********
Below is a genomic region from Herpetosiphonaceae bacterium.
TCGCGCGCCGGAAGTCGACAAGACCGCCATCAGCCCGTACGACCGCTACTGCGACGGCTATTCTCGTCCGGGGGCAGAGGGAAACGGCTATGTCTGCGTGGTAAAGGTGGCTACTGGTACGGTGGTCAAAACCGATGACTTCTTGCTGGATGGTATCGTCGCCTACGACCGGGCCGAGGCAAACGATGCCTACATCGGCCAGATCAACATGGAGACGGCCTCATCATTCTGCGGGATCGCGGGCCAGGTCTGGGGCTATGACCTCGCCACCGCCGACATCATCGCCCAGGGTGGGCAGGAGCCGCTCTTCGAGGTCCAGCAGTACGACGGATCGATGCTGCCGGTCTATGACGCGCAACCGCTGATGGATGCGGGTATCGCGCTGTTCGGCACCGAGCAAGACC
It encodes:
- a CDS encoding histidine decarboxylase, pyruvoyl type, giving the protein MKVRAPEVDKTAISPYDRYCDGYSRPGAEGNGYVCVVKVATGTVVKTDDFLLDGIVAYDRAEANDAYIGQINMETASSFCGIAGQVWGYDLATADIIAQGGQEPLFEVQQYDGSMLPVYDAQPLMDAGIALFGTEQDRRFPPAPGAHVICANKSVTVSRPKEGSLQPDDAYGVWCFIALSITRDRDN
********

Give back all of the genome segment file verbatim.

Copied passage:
Below is a genomic region from Herpetosiphonaceae bacterium.
TCGCGCGCCGGAAGTCGACAAGACCGCCATCAGCCCGTACGACCGCTACTGCGACGGCTATTCTCGTCCGGGGGCAGAGGGAAACGGCTATGTCTGCGTGGTAAAGGTGGCTACTGGTACGGTGGTCAAAACCGATGACTTCTTGCTGGATGGTATCGTCGCCTACGACCGGGCCGAGGCAAACGATGCCTACATCGGCCAGATCAACATGGAGACGGCCTCATCATTCTGCGGGATCGCGGGCCAGGTCTGGGGCTATGACCTCGCCACCGCCGACATCATCGCCCAGGGTGGGCAGGAGCCGCTCTTCGAGGTCCAGCAGTACGACGGATCGATGCTGCCGGTCTATGACGCGCAACCGCTGATGGATGCGGGTATCGCGCTGTTCGGCACCGAGCAAGACC
It encodes:
- a CDS encoding histidine decarboxylase, pyruvoyl type, giving the protein MKVRAPEVDKTAISPYDRYCDGYSRPGAEGNGYVCVVKVATGTVVKTDDFLLDGIVAYDRAEANDAYIGQINMETASSFCGIAGQVWGYDLATADIIAQGGQEPLFEVQQYDGSMLPVYDAQPLMDAGIALFGTEQDRRFPPAPGAHVICANKSVTVSRPKEGSLQPDDAYGVWCFIALSITRDRDN